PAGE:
Natural Cycles’ business gained a big regional boost in February 2017 when its product gained certification in the European Union as a contraceptive method.

It has also applied to the FDA for certification in the US, though the assessment process for accreditation there is different and remains ongoing at this stage, with no guarantees it will be granted.

As well as being criticized for loudly marketing efficacy claims that are only based on a self-selecting study, Natural Cycles’ product has attracted criticism because it requires couples to remember to use an alternative contraception method if they have sex on days when the app informs them there’s a risk of pregnancy — with some women’s health experts warning of the relative complexity of this approach.

“It requires that the user follow the instructions very carefully and protects with condom when the woman is fertile. I think you should be aware of that when using it,” noted Marions. “The app is better suited for those women who may think of getting pregnant, or older women who are less fertile.”

“There are several good contraceptives that provide good protection, such as spirals and p-rods. But there is no contraception that protects one hundred percent from pregnancy. It is always the woman who will choose what suits her body and lifestyle,” she added.

Responding to this critique, Natural Cycles said it agrees its product is better suited to older users, and further noted: “You have to be over 18 to use Natural Cycles. The average Natural Cycles user is 30 years and less than 1% are under 20.”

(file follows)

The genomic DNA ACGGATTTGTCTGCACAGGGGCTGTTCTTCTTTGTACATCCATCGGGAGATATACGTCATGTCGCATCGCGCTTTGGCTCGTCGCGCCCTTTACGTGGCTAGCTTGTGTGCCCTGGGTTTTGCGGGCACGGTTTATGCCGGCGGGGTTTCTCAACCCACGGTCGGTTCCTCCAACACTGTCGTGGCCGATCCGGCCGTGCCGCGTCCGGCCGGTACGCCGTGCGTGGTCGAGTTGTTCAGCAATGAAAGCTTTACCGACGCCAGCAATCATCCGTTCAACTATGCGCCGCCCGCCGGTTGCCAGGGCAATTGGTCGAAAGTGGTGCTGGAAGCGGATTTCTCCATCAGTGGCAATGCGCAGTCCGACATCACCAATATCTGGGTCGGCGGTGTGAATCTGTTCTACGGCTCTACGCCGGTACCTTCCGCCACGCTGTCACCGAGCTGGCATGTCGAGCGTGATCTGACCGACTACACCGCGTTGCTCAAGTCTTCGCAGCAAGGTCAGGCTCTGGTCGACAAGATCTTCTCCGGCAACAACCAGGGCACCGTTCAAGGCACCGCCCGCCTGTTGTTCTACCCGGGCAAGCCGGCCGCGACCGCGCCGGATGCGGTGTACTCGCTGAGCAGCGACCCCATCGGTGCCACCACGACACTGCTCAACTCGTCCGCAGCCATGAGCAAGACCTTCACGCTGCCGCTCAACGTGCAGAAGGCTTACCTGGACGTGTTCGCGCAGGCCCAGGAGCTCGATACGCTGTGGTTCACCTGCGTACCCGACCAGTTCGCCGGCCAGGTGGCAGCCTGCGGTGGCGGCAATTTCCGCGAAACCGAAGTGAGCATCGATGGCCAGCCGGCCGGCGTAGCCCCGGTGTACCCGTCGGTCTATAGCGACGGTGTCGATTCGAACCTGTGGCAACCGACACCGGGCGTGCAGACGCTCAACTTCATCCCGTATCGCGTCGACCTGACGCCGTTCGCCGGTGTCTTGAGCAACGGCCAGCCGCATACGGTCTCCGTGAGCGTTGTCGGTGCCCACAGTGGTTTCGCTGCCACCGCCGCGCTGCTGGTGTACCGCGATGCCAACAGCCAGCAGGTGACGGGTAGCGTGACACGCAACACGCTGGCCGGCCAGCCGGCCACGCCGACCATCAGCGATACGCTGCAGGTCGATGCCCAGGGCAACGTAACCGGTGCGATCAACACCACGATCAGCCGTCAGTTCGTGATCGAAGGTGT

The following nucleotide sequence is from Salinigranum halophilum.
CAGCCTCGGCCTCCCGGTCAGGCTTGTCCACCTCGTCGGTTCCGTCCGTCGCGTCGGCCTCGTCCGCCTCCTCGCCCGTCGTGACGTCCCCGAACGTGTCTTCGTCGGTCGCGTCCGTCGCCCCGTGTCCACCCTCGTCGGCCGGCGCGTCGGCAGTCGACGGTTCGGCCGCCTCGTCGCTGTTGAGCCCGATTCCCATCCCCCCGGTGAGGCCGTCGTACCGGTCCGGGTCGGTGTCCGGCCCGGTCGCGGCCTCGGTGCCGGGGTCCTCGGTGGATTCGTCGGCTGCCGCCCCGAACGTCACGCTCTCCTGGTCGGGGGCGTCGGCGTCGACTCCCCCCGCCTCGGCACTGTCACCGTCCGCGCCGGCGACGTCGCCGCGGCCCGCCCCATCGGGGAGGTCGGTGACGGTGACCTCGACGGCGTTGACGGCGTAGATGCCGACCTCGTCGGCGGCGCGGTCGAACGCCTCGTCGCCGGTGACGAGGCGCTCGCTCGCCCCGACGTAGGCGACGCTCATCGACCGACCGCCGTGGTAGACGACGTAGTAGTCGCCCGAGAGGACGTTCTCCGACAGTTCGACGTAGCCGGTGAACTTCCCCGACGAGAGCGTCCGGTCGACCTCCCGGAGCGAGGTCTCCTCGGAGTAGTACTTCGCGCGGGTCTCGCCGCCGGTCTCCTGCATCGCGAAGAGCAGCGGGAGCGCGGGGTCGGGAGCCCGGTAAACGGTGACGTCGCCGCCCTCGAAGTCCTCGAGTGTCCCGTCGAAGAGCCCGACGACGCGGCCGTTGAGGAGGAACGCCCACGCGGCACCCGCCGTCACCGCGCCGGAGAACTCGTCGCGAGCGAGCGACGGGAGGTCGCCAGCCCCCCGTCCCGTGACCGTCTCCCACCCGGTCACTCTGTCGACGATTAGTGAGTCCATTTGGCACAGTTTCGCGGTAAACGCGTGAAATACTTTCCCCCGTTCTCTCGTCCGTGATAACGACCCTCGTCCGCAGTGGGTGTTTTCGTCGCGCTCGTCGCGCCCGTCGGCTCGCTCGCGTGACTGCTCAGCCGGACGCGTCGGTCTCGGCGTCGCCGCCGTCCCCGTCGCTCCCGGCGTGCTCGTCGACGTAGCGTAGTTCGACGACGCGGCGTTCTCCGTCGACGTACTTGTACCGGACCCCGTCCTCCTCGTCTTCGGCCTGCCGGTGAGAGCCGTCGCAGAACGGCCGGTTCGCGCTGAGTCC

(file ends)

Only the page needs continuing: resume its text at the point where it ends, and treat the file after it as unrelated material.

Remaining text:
When we asked who Natural Cycles users were back in November, Dr Berglund also told us: “Most women are between 25 and 35, they’re in a stable relationship, they’re often thinking about that they want to have children in a few years and they don’t want to take hormones anymore.”

It does also emphasizes the choice point, saying its goal is “to increase contraceptive choice so that all women find a suitable method of contraception”.

“Today there is a big trend for women to move away from hormonal contraception, and Natural Cycles can provide a helpful option for these women. We therefore expect, in fact, overall to decrease the unwanted pregnancy rates because we’re increasing contraceptive choice, and see that many of our users are women who have not used any type of contraception before,” it added.